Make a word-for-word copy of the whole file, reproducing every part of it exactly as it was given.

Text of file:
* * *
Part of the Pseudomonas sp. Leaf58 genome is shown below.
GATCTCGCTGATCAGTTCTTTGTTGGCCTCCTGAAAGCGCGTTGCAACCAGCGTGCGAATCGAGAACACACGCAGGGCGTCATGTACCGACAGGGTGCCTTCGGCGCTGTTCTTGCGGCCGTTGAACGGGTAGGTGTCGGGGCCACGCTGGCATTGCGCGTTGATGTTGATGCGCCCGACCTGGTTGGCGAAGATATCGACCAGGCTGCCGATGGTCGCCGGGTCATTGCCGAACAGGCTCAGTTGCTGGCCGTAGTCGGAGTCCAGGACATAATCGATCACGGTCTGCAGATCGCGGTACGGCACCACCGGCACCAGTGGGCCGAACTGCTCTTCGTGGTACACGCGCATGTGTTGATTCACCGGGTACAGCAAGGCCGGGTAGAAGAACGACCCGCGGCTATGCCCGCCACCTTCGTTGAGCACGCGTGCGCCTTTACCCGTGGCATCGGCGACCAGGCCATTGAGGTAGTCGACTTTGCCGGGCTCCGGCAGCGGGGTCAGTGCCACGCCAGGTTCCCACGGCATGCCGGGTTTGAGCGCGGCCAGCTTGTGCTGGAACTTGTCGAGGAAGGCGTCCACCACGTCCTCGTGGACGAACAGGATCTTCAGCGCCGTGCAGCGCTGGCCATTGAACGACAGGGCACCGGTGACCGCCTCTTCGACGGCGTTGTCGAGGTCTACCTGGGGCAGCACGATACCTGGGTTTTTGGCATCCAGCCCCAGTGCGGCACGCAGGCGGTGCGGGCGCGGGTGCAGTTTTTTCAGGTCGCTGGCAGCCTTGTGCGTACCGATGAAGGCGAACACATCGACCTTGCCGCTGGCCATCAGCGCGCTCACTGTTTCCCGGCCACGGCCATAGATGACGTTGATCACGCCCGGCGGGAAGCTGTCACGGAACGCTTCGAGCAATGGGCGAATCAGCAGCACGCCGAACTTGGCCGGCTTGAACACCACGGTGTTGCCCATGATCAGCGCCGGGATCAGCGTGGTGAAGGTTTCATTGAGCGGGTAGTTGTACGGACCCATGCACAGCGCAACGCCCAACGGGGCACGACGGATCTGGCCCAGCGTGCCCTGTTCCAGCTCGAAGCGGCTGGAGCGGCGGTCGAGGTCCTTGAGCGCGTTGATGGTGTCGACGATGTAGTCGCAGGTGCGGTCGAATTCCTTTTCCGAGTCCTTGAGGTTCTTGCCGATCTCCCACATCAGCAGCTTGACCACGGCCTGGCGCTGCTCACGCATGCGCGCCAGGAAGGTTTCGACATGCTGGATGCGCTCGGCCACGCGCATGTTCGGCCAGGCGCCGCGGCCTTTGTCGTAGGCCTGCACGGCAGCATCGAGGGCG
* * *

Part of the Pseudomonas sp. Leaf58 genome is shown below.
GATCTCGCTGATCAGTTCTTTGTTGGCCTCCTGAAAGCGCGTTGCAACCAGCGTGCGAATCGAGAACACACGCAGGGCGTCATGTACCGACAGGGTGCCTTCGGCGCTGTTCTTGCGGCCGTTGAACGGGTAGGTGTCGGGGCCACGCTGGCATTGCGCGTTGATGTTGATGCGCCCGACCTGGTTGGCGAAGATATCGACCAGGCTGCCGATGGTCGCCGGGTCATTGCCGAACAGGCTCAGTTGCTGGCCGTAGTCGGAGTCCAGGACATAATCGATCACGGTCTGCAGATCGCGGTACGGCACCACCGGCACCAGTGGGCCGAACTGCTCTTCGTGGTACACGCGCATGTGTTGATTCACCGGGTACAGCAAGGCCGGGTAGAAGAACGACCCGCGGCTATGCCCGCCACCTTCGTTGAGCACGCGTGCGCCTTTACCCGTGGCATCGGCGACCAGGCCATTGAGGTAGTCGACTTTGCCGGGCTCCGGCAGCGGGGTCAGTGCCACGCCAGGTTCCCACGGCATGCCGGGTTTGAGCGCGGCCAGCTTGTGCTGGAACTTGTCGAGGAAGGCGTCCACCACGTCCTCGTGGACGAACAGGATCTTCAGCGCCGTGCAGCGCTGGCCATTGAACGACAGGGCACCGGTGACCGCCTCTTCGACGGCGTTGTCGAGGTCTACCTGGGGCAGCACGATACCTGGGTTTTTGGCATCCAGCCCCAGTGCGGCACGCAGGCGGTGCGGGCGCGGGTGCAGTTTTTTCAGGTCGCTGGCAGCCTTGTGCGTACCGATGAAGGCGAACACATCGACCTTGCCGCTGGCCATCAGCGCGCTCACTGTTTCCCGGCCACGGCCATAGATGACGTTGATCACGCCCGGCGGGAAGCTGTCACGGAACGCTTCGAGCAATGGGCGAATCAGCAGCACGCCGAACTTGGCCGGCTTGAACACCACGGTGTTGCCCATGATCAGCGCCGGGATCAGCGTGGTGAAGGTTTCATTGAGCGGGTAGTTGTACGGACCCATGCACAGCGCAACGCCCAACGGGGCACGACGGATCTGGCCCAGCGTGCCCTGTTCCAGCTCGAAGCGGCTGGAGCGGCGGTCGAGGTCCTTGAGCGCGTTGATGGTGTCGACGATGTAGTCGCAGGTGCGGTCGAATTCCTTTTCCGAGTCCTTGAGGTTCTTGCCGATCTCCCACATCAGCAGCTTGACCACGGCCTGGCGCTGCTCACGCATGCGCGCCAGGAAGGTTTCGACATGCTGGATGCGCTCGGCCACGCGCATGTTCGGCCAGGCGCCGCGGCCTTTGTCGTAGGCCTGCACGGCAGCATCGAGGGCG